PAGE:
Former President Obama wasn't for it. "We've been there," he said while canceling the rocket program that could have taken us back. NASA certainly hasn't pushed it, preferring to focus its energy instead on a "Mission to Mars."
There's doubt, too, that the Millennials who will have to keep America's future in space alive are all that interested in it, either. They seem to have Mars fever if they have any space fever.
"It" is the idea of America returning to the moon to orbit, then land, and then to stay permanently. But the first steps toward "it" are already happening and the clues are where they always are - in following the money.
1. Last week, Elon Musk said last week his company SpaceX has agreed to ferry two paying customers on a flight around the moon in 2018. That would give SpaceX practical experience in getting to the moon, orbiting it and coming back.
2. NASA Acting Administrator Robert Lightfoot last month directed his agency to study the idea of flying astronauts around the moon on the first flight of its Space Launch System (SLS). That's years ahead of the original plan for astronauts on SLS.
3. Jeff Bezos, founder of Amazon and the rocket company Blue Origin, confirmed this week that he wants to participate in building a permanent lunar base. He would provide a kind of Amazon-in-space delivery of parts and equipment, Bezos said, adding, "It's time for America to go back to the moon and this time to stay."
4. Robert Bigelow of Bigelow Aerospace suddenly tweeted this week about the prospect of using his B330 expandable space habitat as a moon-orbiting lunar depot.
Those are all smart guys, and they're looking straight at the moon. So, too, is President Trump, if reports are accurate he's being advised that a return to the moon is something great America can accomplish soon.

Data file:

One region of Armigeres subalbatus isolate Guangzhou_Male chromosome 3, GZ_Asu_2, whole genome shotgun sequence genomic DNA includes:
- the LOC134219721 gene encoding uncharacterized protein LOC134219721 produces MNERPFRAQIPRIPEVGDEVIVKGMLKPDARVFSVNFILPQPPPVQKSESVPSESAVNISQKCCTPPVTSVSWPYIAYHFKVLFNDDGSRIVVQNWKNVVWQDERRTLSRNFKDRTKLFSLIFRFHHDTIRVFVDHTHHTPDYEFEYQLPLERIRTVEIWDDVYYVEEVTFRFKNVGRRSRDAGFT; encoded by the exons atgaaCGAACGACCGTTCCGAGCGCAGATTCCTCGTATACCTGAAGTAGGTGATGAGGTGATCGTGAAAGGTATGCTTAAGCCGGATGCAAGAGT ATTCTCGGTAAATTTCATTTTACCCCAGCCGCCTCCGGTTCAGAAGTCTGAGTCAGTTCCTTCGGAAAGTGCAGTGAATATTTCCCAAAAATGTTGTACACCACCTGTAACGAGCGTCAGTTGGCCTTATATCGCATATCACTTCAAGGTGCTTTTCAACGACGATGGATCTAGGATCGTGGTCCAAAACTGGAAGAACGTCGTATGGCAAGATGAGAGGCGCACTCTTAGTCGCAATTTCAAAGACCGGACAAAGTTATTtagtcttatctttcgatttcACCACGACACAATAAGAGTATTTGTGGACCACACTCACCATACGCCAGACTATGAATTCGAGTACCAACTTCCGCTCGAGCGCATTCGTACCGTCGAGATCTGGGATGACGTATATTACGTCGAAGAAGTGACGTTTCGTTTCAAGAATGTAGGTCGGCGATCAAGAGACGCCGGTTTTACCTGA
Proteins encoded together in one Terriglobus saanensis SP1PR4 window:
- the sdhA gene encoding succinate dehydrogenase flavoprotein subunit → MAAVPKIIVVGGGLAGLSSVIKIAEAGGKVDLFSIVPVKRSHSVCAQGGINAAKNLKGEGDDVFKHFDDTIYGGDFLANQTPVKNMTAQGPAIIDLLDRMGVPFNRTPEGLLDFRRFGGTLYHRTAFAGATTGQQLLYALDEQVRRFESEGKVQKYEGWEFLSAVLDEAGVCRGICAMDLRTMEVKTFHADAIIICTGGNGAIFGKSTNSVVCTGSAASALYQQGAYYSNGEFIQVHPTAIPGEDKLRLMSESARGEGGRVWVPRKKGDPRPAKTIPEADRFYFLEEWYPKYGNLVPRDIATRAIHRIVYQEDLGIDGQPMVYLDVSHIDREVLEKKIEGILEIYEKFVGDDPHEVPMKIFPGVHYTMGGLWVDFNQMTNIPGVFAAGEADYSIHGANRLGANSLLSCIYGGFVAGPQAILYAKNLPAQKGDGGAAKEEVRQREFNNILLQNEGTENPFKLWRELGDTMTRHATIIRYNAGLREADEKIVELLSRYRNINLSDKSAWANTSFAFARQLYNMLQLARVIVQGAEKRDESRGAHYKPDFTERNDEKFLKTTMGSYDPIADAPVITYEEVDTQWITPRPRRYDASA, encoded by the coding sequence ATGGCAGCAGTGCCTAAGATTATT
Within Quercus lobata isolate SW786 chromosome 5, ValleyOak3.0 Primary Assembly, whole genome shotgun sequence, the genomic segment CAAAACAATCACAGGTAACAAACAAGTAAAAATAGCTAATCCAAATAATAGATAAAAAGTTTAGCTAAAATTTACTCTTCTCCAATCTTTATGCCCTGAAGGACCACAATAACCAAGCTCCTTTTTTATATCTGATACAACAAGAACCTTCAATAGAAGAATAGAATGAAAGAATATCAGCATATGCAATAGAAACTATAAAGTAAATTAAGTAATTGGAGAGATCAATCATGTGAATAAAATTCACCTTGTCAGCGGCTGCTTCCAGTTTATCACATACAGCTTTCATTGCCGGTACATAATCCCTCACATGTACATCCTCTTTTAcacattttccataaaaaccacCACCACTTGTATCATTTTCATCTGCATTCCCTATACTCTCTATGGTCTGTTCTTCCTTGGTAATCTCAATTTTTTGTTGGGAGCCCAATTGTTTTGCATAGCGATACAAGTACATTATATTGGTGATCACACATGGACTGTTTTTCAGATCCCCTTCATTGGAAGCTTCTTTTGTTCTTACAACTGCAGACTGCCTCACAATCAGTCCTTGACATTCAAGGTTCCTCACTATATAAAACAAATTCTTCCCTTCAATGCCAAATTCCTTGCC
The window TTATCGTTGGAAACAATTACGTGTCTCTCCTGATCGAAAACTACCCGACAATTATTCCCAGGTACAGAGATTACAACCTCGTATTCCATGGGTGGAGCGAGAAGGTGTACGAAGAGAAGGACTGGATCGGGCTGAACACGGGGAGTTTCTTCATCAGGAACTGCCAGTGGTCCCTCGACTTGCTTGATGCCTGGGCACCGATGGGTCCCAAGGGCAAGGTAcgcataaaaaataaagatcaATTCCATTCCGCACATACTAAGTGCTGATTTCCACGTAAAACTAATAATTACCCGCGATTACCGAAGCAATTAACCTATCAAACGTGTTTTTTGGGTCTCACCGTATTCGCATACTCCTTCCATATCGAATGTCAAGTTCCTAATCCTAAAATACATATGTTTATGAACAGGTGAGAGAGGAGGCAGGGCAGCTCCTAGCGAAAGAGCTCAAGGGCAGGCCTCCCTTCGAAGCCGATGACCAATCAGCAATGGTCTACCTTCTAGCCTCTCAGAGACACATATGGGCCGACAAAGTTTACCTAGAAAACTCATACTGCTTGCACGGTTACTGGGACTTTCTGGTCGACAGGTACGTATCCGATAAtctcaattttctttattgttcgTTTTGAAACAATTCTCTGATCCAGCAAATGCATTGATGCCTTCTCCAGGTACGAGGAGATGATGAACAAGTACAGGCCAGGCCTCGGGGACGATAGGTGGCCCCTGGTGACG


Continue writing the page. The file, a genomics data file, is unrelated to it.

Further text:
Why do they want to go? For starters, we can't go today. We don't have the rockets or the landers, although the first SLS is being built under guidance from Alabama's Marshall Space Flight Center in Huntsville. Just getting to the moon, landing and returning would develop skills and tools needed for Mars or any other destination in space.
We also know now that the moon has ice, maybe on the surface, and ice can become water and oxygen. Those are key ingredients for long-term human survival in space. There's also a lot on the moon we didn't see or study in the six Apollo flights that landed there.
Going to Mars is the big goal, but it is so complex and expensive that going and returning probably won't happen for decades. That's several presidents, several Congresses and many federal budgets away. Yet there seems to be a consensus emerging that returning to the moon is doable and worth doing. Look for that consensus to grow this year.